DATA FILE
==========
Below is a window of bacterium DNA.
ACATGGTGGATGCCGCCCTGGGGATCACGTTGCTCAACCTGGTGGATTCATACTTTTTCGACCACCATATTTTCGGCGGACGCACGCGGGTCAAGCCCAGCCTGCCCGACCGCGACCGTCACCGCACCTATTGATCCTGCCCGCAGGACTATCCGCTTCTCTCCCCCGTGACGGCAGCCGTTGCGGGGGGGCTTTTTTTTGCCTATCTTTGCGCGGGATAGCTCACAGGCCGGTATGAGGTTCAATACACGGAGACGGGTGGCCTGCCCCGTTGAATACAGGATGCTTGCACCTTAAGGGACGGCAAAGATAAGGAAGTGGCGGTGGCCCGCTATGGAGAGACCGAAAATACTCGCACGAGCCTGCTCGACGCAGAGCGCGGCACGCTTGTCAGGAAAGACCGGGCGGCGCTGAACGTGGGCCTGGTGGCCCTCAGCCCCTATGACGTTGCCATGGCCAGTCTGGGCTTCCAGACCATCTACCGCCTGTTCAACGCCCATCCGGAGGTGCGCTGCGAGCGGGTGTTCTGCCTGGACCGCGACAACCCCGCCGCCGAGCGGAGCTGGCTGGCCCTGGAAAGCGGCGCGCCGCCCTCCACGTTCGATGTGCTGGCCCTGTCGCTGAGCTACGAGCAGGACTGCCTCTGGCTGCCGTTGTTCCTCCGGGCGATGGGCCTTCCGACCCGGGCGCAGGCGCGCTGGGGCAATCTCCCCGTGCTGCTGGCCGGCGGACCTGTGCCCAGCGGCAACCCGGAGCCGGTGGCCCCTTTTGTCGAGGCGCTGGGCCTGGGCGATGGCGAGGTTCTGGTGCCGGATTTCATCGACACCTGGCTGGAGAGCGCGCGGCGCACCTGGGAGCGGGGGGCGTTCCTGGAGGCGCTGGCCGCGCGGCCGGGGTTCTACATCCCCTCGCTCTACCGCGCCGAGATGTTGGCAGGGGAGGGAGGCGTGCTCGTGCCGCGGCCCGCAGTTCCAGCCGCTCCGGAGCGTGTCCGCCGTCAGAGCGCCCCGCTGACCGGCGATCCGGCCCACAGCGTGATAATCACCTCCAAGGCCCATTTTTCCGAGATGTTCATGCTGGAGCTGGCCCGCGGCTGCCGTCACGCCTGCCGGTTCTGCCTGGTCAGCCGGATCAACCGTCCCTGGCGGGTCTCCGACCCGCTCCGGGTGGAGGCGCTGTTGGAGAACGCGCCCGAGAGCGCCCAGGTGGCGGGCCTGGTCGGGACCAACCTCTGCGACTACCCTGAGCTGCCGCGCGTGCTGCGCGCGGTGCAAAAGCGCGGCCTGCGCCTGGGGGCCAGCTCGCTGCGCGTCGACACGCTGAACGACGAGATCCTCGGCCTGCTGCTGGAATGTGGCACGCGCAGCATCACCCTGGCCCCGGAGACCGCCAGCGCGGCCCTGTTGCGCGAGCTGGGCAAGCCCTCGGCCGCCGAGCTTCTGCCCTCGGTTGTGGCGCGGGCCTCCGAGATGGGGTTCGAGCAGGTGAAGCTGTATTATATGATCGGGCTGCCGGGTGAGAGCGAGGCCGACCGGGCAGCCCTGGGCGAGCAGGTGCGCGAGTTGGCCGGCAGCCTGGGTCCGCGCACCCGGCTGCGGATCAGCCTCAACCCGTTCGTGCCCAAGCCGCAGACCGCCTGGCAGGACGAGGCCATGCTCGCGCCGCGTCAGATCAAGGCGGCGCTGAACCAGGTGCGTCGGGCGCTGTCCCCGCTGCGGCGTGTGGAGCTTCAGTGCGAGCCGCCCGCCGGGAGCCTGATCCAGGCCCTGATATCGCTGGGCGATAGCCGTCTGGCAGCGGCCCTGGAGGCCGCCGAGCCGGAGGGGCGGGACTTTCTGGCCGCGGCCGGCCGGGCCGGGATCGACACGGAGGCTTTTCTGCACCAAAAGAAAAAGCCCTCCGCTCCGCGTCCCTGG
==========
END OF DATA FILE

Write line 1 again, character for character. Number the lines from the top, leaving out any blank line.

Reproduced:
Below is a window of bacterium DNA.